Introducing A New Cat To A Resident Dog

Animal Interactions

Introducing A New Cat To A Resident Dog:

Animal Interactions

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Once your adopted cat has acclimated to her new home (see the Bringing Home a New Cat article), she's ready to meet the resident dog. As with any introduction (house, people, resident cat), the meeting process should be done slowly, calmly, and with lots of positive reinforcement.

Once your adopted cat has acclimated to her new home (see the Bringing Home a New Cat article), she's ready to meet the resident dog. As with any introduction (house, people, resident cat), the meeting process should be done slowly, calmly, and with lots of positive reinforcement.

To prepare for the initial meeting, make sure your dog is calm (you might want to consider exercising the dog thoroughly to tire him out). Next crate the dog, then bring the cat into the room and place her on a table where she can see the dog (if your cat is nervous or does not like to be held, then place her in a carrier). Give both the cat and dog treats while they watch one another. If either the cat or dog seems nervous or uncomfortable with this first meeting, then repeat this step as necessary before proceeding to the next part of the introduction.

For the next meeting, place the cat up on a table and give her lots of treats. Next, place the (calm) dog on a leash and bring him into the room with the cat. Ask the dog to sit and give both animals treats. If the cat and dog are comfortable and not hissing or barking, then move the dog closer and give more treats. If the cat seems nervous by the proximity of the dog, ask the dog to lie down to make the cat feel more secure. Continue bringing the dog closer to the cat as long as both remain calm. Once the dog is within a few feet of the cat, allow them to remain at this distance while giving them treats and praise.

Continue with these controlled visits as long as necessary; be sure to keep the visits short and as calm as possible. When the animals begin to relax while in each other's company, you can start to increase the amount of time they spend together. But be sure to still keep the dog on a leash. These visits should continue until both animals seem comfortable with one another.

Once both cat and dog are behaving themselves, you can begin the next phase of the introduction process—leaving the dog off-leash while with the cat. To prepare for this meeting, it is important that you provide your cat with an escape route should she feel it necessary to get away from the dog. A high cat tree or cabinet will allow your cat to jump up to a safe area. If you don't have these available, baby gates also work well— these allow your cat freedom while confining the dog to a specific area of the house. It is essential that you supervise these off-leash visits and quickly correct any chasing, stalking, or intimidating behavior using voice commands or timeouts (you can read more about how to effectively use timeouts in the article, Changing Your Cat's Behavior). If problems arise that cannot be corrected quickly and easily, then separate the animals and back up a step to crate or leash controlled meetings.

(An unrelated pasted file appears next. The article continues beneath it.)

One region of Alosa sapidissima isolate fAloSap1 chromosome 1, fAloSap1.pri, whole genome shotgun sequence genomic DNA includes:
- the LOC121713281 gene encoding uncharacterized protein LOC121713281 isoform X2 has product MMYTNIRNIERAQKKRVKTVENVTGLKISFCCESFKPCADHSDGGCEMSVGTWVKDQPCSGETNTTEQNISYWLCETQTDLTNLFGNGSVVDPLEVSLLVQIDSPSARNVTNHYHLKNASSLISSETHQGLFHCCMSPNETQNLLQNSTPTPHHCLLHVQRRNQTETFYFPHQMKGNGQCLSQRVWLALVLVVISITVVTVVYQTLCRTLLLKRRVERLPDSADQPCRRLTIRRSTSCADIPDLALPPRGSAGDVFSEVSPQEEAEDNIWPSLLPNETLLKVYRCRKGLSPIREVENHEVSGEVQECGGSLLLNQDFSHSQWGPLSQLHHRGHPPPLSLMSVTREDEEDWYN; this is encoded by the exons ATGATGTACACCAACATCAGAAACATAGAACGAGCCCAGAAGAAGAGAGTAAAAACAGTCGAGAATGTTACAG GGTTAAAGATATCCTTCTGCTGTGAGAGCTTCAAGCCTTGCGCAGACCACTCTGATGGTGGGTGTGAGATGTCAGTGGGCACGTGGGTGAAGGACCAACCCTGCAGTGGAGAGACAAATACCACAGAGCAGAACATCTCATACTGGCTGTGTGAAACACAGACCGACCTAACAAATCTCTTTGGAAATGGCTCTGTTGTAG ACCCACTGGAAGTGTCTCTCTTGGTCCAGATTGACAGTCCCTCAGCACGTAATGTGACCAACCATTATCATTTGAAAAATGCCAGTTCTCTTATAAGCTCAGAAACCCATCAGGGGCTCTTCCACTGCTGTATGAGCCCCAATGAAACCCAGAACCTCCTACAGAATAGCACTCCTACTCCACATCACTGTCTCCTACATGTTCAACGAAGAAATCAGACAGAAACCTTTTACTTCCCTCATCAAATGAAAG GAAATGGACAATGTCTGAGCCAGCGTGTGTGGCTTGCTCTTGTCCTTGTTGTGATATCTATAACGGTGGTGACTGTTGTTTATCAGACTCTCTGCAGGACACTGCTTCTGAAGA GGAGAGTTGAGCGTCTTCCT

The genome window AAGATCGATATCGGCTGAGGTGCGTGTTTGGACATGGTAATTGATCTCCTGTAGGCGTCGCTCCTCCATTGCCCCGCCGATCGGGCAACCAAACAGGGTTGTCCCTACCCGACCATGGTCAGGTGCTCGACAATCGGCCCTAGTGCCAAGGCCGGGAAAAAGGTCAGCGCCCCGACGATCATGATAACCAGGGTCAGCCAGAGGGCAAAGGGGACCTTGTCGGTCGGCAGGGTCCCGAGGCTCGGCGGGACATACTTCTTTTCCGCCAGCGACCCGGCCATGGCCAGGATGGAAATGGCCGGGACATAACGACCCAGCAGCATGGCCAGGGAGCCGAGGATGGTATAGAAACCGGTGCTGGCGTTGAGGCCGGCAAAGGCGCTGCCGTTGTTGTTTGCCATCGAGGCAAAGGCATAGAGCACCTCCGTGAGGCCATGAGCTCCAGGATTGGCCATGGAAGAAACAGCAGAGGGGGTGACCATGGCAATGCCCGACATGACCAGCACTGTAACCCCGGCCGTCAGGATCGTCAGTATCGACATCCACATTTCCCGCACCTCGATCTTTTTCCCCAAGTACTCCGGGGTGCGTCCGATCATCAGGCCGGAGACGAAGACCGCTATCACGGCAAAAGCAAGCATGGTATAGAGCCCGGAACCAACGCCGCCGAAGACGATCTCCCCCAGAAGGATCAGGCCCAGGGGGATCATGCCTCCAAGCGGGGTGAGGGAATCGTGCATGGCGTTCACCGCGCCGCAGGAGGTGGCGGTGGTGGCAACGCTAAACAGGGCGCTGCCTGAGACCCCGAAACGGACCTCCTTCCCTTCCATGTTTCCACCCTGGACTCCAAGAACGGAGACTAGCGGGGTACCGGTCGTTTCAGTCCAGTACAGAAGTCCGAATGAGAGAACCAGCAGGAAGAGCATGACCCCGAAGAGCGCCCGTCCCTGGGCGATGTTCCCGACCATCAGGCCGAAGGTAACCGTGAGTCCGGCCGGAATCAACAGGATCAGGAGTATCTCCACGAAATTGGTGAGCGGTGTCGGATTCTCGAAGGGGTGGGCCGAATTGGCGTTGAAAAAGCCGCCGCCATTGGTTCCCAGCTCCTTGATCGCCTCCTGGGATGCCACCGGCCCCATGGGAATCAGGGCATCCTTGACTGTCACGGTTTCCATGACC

After you have had several off-leash meetings free of incidents and you feel comfortable with the relationship, you can begin leaving the animals out together unsupervised. Again, it is important that before you do this, you make sure that your cat has an escape route should she need to get away from the dog. Start with very short unsupervised visits then gradually increase the time they spend together until they no longer need to be separated.

Most often animals can learn to live together in peace, but it may take time for this harmony to be established. If you're patient and you don't rush the process, then chances are you will be successful in integrating your household.

However, it is possible that things won't work out. Sometimes, despite our best efforts, cats and dogs do not get along, and this can be a dangerous (and potentially fatal) situation. If you find that the animals are continually exhibiting aggressive and/or predatory behaviors during the introduction process, then it's possible that you will be unable to integrate the two. If you have the space and time (it is important that neither animal be neglected) to allow the cat and dog to live in separate rooms in the house, then you could consider keeping both animals. If this is not possible, it is in the best interest of the animals that you find one of them another home. Consider having a trusted friend or family member adopt one of the animals. Or, if this is not an option, you can return the animal to the shelter where you adopted him/her, so that the animal can find a more suitable home.

When your cat is the aggressor

Usually, the assumption is that the dog will intimidate or harass the cat, but the reverse can be true as well! During the meeting phase, make sure the cat is not stalking or swatting at the dog. Continual intimidation on the part of the cat can eventually cause the dog to become aggressive. If you witness the cat harassing the dog, use time outs to correct the behavior.

Tree House Humane Society
About The Author:

Tree House is a humane organization that promotes the inherent value of every animal and strives to educate the public about proper and responsible animal care, with a focus on the care and placement of stray cats with special physical and emotional needs. We are committed to finding every healthy and treatable animal a home and to helping lead the way to a No-Kill nation. Tree House was founded in 1971 on the dream of a group of volunteers who wanted better things for Chicago's homeless animals.

Check out the THHS blog and THHS publications.

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